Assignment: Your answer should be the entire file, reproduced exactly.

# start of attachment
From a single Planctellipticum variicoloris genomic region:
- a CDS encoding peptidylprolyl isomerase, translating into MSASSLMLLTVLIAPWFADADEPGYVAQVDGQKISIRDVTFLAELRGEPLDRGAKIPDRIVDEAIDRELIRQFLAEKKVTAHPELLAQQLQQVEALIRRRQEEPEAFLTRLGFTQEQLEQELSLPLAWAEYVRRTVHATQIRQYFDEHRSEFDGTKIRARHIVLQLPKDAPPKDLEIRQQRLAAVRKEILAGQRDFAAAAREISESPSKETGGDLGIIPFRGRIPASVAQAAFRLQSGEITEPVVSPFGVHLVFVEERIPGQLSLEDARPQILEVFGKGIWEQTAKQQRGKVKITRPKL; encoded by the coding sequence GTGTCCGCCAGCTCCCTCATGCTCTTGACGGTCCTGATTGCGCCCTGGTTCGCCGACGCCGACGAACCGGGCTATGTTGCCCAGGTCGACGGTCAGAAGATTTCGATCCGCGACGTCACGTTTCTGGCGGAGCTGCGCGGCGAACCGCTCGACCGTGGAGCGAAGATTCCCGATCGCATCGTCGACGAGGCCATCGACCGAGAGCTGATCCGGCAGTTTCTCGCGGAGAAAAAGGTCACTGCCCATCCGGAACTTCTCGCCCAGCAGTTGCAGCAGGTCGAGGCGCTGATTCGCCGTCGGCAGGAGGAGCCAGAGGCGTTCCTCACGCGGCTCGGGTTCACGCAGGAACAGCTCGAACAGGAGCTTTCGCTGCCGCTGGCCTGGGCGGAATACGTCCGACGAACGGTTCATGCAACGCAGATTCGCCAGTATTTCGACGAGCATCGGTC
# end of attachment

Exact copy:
From a single Planctellipticum variicoloris genomic region:
- a CDS encoding peptidylprolyl isomerase, translating into MSASSLMLLTVLIAPWFADADEPGYVAQVDGQKISIRDVTFLAELRGEPLDRGAKIPDRIVDEAIDRELIRQFLAEKKVTAHPELLAQQLQQVEALIRRRQEEPEAFLTRLGFTQEQLEQELSLPLAWAEYVRRTVHATQIRQYFDEHRSEFDGTKIRARHIVLQLPKDAPPKDLEIRQQRLAAVRKEILAGQRDFAAAAREISESPSKETGGDLGIIPFRGRIPASVAQAAFRLQSGEITEPVVSPFGVHLVFVEERIPGQLSLEDARPQILEVFGKGIWEQTAKQQRGKVKITRPKL; encoded by the coding sequence GTGTCCGCCAGCTCCCTCATGCTCTTGACGGTCCTGATTGCGCCCTGGTTCGCCGACGCCGACGAACCGGGCTATGTTGCCCAGGTCGACGGTCAGAAGATTTCGATCCGCGACGTCACGTTTCTGGCGGAGCTGCGCGGCGAACCGCTCGACCGTGGAGCGAAGATTCCCGATCGCATCGTCGACGAGGCCATCGACCGAGAGCTGATCCGGCAGTTTCTCGCGGAGAAAAAGGTCACTGCCCATCCGGAACTTCTCGCCCAGCAGTTGCAGCAGGTCGAGGCGCTGATTCGCCGTCGGCAGGAGGAGCCAGAGGCGTTCCTCACGCGGCTCGGGTTCACGCAGGAACAGCTCGAACAGGAGCTTTCGCTGCCGCTGGCCTGGGCGGAATACGTCCGACGAACGGTTCATGCAACGCAGATTCGCCAGTATTTCGACGAGCATCGGTC